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Power Supply Roundup - Six PSU's fight to the death - Thermaltake Polo12

By: Cameron Johnson | Other PSUs in Cases, Cooling & PSU | Posted: Sep 9, 2004 4:00 am

Thermaltake Polo12


Thermaltake are more known for their line of cooling products more than anything. Thermaltake have produced some of, if not the best coolers available for the past 3 years or more. I remember slapping on a Golden Orb to an Intel Celeron 300A socket 370 and pushing 450MHz out of it still to this day. It was by far the best cooler available.


Now Thermaltake has moved one better into power supply units, let's see if their prowess in coolers has moved to the power supply realm.



Thermaltake has gone the quiet route with their Polo PSU. The unit is solid alloy with a single fan design. There is actually no exhaust fan in this one like traditional designs but simply a grated vent at the back.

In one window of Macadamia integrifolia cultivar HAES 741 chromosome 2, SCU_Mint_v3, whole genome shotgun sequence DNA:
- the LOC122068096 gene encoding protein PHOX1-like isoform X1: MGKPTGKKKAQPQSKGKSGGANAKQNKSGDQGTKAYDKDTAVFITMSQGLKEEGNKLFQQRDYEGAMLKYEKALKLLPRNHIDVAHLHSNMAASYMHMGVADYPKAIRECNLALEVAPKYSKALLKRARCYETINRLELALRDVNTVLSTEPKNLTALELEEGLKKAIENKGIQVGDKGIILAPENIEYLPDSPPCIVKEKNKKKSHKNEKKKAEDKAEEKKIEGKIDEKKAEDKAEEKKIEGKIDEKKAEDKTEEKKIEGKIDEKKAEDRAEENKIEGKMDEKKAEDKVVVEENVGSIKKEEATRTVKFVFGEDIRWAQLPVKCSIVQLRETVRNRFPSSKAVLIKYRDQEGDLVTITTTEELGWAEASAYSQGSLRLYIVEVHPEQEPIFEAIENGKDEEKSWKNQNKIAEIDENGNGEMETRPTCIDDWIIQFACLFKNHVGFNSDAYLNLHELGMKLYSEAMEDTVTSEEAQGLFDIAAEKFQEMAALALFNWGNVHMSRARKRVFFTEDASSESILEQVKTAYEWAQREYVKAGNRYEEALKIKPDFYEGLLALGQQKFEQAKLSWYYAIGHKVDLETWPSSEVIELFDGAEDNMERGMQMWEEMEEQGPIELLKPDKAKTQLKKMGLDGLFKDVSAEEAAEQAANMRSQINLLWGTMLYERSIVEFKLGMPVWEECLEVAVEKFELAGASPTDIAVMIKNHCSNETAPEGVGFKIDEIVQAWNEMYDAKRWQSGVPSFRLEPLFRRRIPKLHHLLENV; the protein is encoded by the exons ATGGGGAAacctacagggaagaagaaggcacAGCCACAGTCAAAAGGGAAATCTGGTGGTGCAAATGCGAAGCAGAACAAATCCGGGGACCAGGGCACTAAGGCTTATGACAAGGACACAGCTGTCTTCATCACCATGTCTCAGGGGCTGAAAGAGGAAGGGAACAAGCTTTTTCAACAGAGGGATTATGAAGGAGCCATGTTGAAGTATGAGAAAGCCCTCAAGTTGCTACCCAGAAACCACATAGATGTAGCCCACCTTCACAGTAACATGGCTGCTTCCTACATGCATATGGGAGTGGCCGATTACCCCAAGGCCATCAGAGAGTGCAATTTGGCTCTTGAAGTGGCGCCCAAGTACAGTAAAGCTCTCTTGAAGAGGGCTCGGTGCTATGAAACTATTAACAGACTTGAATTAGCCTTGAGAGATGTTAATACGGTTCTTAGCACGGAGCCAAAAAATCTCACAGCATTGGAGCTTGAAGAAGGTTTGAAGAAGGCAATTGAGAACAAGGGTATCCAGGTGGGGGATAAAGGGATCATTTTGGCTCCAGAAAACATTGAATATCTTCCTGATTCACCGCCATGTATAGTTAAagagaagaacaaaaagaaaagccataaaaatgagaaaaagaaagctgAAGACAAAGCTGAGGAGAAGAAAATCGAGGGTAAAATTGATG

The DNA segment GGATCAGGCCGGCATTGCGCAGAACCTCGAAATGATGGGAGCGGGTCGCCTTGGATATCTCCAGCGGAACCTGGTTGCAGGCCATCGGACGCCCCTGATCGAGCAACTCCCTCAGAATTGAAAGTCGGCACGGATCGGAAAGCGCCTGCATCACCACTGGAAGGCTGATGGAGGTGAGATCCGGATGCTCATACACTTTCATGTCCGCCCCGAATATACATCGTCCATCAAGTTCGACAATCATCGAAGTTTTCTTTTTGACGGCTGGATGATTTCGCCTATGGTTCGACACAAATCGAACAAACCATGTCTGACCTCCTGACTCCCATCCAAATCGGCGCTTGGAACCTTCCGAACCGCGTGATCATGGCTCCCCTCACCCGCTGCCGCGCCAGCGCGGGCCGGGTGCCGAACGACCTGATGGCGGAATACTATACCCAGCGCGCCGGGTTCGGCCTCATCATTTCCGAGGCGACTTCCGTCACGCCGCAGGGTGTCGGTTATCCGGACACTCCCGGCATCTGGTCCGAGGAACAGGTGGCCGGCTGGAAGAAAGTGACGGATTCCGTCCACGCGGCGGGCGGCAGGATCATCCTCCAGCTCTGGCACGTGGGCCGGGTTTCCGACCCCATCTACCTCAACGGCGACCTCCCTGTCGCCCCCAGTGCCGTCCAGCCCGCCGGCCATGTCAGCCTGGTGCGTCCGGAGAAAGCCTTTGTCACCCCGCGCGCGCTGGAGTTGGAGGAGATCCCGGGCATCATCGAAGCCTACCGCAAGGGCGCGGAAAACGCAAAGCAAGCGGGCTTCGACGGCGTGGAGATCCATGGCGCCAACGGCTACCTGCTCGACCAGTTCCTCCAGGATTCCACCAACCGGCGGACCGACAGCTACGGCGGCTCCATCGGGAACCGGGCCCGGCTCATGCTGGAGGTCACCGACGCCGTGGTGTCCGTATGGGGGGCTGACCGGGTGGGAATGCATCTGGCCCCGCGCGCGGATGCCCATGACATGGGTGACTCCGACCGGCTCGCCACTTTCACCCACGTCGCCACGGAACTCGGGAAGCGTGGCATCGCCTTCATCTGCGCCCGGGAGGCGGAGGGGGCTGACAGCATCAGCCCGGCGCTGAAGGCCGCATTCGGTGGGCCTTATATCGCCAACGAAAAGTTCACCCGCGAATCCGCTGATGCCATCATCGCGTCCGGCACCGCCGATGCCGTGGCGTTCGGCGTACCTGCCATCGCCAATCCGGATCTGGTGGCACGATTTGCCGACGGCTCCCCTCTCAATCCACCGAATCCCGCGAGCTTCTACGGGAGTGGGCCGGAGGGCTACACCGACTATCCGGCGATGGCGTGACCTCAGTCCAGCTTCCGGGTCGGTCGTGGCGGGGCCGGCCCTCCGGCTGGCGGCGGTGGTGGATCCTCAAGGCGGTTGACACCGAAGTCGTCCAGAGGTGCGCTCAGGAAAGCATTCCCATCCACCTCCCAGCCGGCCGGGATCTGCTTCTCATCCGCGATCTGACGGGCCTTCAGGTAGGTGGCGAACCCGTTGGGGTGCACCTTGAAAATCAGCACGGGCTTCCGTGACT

Unfortunately we weren't able to remove the cover completely to get a photo of the sinks inside the unit, due to some very short wires on the cooler fan. However, the sinks inside aren't as big as the OCZ series, but look to do a rather good job none the less. To keep things cool a fan on the bottom of the PSU draws air from the case to cool the PSU and the vent design simply allow the heat to escape. A 120mm fan running just over 2,000 RPM keeps things cool and very quiet; in fact this fan was barely audible over the rest of the parts in the case.



On cable management, Thermaltake has one of the best available. All the cables are sleeved and coloured differently for each function.


The 20pin ATX has a big black sleeve around it, the 4 pin CPU voltage supply is orange, the SATA power cables are yellow and the molex and FDD are blue. You get two SATA power plugs, nine HDD molex plugs and two FDD plugs which is more than enough for what you are going to put into your PC.




Thermaltake give a spec sheet as follows:


+3.3v Rail: 28A


+5v Rail: 40A


+12v Rail: 18A


-12v Rail: 1A


-5v Rail: 0.3A


+5vSB Rail: 2A


Maximum Rated Output: 410 Watts


Here we see that the 3.3v and 5v rails are the same as the OCZ, however, a huge drop in the 12v rail to only 18A. This is what Intel recommends for its Pentium 4's, however, stick some heavy 12v equipment on this baby and you will see overclocking start to fall.


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